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Proposed ban raises hackles of some dog owners

By Matthew Stolle

mstolle@postbulletin.com

Cathy DeFries had some very definite ideas when she went looking for her second rottweiler. She wanted it to be a bigger dog, and she wanted it to be, as she describes it, an affectionate, "kissy-face rott."

And that’s exactly what she got when she held JoJo, at 8 weeks old, in her arms for the first time.

"I picked her up and I held her for over an hour,’" DeFries said. "I love rotts. I think they are tremendous."

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So it comes as something of a shock to DeFries that a state legislator is proposing legislation that would ban dogs like JoJo. Rep. John Lesch, a St. Paul state representative, said he will push for a state ban on Akitas, chow chows, rottweilers, pit bulls and wolf hybrids, or mixed-breed dogs with any of those dogs’ traits.

Lesch said his proposed ban is a response to a string of vicious dog attacks, primarily from pit bulls, that have taken place in the Twin Cities over the past year. He said that too often the attacks on children and the elderly have come from dogs that previously hadn’t displayed violent tendencies.

He said the breeds he proposes to ban are dogs that major insurance carriers consider to be dangerous animals and, therefore won’t provide liability coverage for homeowners.

"I figure if it’s good enough for the market economy to make decisions on customers that way, it ought to be good enough to keep our citizens safe," Lesch said.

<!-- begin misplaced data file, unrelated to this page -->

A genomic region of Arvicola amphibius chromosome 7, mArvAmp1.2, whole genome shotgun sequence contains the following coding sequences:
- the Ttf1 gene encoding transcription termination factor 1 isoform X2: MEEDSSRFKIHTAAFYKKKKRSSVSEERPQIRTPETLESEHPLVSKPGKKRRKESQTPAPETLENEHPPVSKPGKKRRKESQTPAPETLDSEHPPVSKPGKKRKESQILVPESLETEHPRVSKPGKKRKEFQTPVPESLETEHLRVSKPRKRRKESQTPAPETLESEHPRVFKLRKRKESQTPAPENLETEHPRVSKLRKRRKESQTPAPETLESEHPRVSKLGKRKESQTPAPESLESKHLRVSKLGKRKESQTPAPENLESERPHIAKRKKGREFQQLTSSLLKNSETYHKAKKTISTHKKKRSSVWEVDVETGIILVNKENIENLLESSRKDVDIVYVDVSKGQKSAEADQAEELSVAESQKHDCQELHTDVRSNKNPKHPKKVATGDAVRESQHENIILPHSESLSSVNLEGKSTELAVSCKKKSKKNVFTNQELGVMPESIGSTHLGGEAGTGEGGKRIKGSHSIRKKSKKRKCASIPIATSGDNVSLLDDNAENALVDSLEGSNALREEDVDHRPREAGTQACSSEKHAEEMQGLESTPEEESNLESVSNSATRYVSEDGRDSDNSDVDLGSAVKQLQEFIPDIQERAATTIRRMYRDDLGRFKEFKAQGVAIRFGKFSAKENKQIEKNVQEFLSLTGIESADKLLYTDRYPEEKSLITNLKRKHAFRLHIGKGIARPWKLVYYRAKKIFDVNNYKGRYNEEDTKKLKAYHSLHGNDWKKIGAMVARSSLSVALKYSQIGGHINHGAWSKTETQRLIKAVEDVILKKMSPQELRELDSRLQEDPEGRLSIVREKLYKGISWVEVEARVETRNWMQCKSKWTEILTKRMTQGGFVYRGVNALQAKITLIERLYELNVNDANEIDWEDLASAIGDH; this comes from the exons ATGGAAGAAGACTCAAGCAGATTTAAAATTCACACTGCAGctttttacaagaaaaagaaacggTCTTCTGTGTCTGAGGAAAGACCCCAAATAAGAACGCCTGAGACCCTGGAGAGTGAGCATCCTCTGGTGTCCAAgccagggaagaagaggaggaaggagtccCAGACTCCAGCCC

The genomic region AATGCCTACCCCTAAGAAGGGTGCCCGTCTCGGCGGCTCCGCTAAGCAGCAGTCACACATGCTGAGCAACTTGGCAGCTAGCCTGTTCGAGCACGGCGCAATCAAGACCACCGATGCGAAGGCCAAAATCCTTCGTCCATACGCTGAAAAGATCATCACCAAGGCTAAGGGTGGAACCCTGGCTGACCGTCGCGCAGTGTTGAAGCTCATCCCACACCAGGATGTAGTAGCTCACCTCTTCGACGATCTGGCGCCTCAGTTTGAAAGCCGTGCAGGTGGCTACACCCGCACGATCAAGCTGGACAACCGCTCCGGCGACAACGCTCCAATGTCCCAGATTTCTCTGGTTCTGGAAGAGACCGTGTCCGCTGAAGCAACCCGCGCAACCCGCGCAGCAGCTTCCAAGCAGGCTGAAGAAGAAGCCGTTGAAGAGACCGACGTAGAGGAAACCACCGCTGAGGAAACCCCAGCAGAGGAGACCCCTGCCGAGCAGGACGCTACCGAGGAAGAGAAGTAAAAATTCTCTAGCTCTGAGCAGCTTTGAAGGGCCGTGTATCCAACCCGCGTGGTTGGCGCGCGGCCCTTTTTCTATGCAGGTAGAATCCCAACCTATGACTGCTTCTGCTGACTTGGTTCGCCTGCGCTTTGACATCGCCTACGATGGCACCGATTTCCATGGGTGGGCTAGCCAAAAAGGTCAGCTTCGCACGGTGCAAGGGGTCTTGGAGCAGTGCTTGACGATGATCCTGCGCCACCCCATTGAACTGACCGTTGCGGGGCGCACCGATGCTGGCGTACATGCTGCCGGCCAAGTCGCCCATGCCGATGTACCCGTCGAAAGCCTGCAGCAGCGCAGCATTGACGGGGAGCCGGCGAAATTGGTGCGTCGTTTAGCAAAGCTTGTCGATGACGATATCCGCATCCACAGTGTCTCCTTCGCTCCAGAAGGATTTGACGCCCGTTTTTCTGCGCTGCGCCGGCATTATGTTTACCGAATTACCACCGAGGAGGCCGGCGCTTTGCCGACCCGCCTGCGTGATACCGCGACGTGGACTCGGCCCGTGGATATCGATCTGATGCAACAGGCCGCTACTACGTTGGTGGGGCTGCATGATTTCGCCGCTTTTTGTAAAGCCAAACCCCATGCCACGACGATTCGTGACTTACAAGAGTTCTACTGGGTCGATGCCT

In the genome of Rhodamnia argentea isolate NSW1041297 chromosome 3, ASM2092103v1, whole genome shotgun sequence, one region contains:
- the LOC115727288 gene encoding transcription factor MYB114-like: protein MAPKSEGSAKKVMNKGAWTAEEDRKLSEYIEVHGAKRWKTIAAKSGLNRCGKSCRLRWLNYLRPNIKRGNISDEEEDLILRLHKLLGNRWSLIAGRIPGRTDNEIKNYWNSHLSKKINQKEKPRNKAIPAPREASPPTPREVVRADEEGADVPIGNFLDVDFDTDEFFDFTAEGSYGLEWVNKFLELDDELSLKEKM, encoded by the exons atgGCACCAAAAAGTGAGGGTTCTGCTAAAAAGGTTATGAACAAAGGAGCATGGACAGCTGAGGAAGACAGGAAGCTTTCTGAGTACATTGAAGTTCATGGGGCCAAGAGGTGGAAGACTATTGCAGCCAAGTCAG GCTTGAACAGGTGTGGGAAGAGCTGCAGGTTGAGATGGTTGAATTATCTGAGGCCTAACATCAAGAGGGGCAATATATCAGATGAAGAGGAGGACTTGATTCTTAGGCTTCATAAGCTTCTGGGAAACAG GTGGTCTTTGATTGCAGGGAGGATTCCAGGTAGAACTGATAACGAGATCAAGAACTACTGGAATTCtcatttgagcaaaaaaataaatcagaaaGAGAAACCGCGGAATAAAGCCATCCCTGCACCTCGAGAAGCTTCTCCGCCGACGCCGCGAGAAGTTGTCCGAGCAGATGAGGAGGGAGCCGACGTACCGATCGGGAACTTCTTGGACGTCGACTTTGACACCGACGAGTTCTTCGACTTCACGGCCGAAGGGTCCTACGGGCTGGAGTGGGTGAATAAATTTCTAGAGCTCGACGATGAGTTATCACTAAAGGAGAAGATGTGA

Local dog trainers say that Lesch’s approach oversimplifies the problem. They say that pigeonholing certain breeds of dogs as a threat to public safety feeds a false public perception, largely created by the media. Dogs should be evaluated on an individual basis, and entire breeds shouldn’t be branded, they say.

"I’ve known some really, really nice pit bulls, and some really nice rottweilers that have lived in day-care homes. They are really nice dogs, outstanding citizens," said Shalise Keating, owner of Paws Ability Dog Training in Rochester.

Now two-thirds grown, DeFries’ dog JoJo is no longer a puppy. Well into developing the physical characteristics that have made Rottweilers into legendary guard dogs, JoJo still displays the sweet, affectionate quality that first drew DeFries. It just comes in a bigger package. JoJo still licks people, sidles up to strangers to have her black coat stroked, and lolls on her side, panting, while children pet her.

"I know they are a good dog. They tend to really like children," said DeFries, who leaned down from her chair to rub JoJos’s head and impart encouraging words to her dog, adding, "And yes, because some people are idiots, you’ve gotten a bad rap. Isn’t that right?"

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